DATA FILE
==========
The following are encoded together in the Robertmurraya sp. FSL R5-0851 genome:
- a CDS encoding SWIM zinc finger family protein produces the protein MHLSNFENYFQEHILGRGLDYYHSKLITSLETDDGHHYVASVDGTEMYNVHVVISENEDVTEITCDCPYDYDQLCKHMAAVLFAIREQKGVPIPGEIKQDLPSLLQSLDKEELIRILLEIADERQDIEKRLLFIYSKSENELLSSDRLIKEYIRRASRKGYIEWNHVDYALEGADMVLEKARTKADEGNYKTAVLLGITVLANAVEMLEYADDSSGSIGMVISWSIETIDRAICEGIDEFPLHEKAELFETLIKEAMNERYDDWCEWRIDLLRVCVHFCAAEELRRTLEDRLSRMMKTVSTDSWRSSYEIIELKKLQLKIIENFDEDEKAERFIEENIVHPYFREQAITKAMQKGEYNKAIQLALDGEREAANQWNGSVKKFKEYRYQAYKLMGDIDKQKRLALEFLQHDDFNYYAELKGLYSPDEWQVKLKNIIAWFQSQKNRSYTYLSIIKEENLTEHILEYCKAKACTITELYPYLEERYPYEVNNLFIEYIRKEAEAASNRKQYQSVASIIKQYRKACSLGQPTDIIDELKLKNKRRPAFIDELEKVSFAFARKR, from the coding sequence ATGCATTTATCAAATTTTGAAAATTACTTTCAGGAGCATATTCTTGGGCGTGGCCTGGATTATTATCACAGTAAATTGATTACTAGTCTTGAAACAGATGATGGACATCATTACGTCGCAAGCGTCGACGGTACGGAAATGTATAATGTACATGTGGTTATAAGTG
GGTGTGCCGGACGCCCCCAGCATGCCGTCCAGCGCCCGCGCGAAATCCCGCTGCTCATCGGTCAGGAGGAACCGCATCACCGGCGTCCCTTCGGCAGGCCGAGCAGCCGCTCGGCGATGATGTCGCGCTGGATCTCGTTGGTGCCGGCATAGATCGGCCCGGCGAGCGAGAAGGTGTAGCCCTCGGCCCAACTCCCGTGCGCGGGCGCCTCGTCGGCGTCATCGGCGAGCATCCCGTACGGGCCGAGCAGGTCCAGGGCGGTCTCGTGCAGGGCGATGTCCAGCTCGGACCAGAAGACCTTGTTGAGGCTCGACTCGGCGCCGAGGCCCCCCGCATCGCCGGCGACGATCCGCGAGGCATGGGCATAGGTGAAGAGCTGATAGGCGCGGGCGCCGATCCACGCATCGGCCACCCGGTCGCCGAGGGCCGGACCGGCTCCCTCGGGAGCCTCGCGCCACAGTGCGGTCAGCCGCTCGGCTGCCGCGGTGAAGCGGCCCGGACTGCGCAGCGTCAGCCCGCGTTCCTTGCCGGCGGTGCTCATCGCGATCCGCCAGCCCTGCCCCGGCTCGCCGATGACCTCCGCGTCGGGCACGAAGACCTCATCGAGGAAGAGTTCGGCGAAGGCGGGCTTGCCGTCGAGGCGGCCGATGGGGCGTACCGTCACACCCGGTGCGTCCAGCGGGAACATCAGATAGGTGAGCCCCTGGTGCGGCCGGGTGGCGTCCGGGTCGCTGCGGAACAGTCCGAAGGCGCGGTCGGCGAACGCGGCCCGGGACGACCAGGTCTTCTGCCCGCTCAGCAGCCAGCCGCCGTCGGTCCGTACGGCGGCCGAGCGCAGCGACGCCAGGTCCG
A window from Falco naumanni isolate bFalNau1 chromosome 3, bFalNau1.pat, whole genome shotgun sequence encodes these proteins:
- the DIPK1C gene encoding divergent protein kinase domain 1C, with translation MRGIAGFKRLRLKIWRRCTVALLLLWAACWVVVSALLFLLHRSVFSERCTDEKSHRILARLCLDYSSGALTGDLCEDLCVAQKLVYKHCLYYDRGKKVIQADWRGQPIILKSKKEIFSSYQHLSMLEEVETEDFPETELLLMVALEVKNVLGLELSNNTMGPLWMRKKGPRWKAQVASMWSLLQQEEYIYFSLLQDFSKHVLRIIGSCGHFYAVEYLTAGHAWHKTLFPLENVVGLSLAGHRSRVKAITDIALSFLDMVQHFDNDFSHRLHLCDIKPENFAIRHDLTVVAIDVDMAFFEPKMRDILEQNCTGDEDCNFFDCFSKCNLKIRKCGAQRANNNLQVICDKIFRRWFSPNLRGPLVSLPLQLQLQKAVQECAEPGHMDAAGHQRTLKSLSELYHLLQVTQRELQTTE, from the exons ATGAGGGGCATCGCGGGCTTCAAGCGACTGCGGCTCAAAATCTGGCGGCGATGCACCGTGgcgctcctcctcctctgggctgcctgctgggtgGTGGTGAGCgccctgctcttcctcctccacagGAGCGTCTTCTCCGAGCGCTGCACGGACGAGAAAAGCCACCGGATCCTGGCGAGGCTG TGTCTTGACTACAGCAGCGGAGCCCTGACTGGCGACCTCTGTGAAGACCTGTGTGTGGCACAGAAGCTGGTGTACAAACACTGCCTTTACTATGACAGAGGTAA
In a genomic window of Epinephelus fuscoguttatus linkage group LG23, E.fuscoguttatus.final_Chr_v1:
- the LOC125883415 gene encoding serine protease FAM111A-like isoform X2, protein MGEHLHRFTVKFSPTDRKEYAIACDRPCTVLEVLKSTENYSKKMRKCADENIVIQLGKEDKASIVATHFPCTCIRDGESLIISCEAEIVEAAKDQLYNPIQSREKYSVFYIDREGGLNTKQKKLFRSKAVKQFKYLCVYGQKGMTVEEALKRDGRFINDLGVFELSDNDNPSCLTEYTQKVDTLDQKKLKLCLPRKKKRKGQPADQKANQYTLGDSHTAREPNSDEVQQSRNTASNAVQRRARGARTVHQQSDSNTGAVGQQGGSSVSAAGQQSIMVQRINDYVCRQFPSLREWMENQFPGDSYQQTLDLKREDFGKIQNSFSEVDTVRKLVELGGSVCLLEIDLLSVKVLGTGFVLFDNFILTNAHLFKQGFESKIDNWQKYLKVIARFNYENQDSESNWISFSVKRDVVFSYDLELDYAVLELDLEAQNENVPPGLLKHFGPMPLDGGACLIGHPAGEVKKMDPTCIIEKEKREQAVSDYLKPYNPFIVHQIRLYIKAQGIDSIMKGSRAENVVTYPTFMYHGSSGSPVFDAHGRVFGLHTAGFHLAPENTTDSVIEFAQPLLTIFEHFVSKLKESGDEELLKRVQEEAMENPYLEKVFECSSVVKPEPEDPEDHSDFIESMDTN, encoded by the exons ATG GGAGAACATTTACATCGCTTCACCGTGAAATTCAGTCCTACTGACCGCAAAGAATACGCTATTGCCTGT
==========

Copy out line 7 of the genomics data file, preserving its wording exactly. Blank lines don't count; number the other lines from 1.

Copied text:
- the LOC125883415 gene encoding serine protease FAM111A-like isoform X2, protein MGEHLHRFTVKFSPTDRKEYAIACDRPCTVLEVLKSTENYSKKMRKCADENIVIQLGKEDKASIVATHFPCTCIRDGESLIISCEAEIVEAAKDQLYNPIQSREKYSVFYIDREGGLNTKQKKLFRSKAVKQFKYLCVYGQKGMTVEEALKRDGRFINDLGVFELSDNDNPSCLTEYTQKVDTLDQKKLKLCLPRKKKRKGQPADQKANQYTLGDSHTAREPNSDEVQQSRNTASNAVQRRARGARTVHQQSDSNTGAVGQQGGSSVSAAGQQSIMVQRINDYVCRQFPSLREWMENQFPGDSYQQTLDLKREDFGKIQNSFSEVDTVRKLVELGGSVCLLEIDLLSVKVLGTGFVLFDNFILTNAHLFKQGFESKIDNWQKYLKVIARFNYENQDSESNWISFSVKRDVVFSYDLELDYAVLELDLEAQNENVPPGLLKHFGPMPLDGGACLIGHPAGEVKKMDPTCIIEKEKREQAVSDYLKPYNPFIVHQIRLYIKAQGIDSIMKGSRAENVVTYPTFMYHGSSGSPVFDAHGRVFGLHTAGFHLAPENTTDSVIEFAQPLLTIFEHFVSKLKESGDEELLKRVQEEAMENPYLEKVFECSSVVKPEPEDPEDHSDFIESMDTN, encoded by the exons ATG GGAGAACATTTACATCGCTTCACCGTGAAATTCAGTCCTACTGACCGCAAAGAATACGCTATTGCCTGT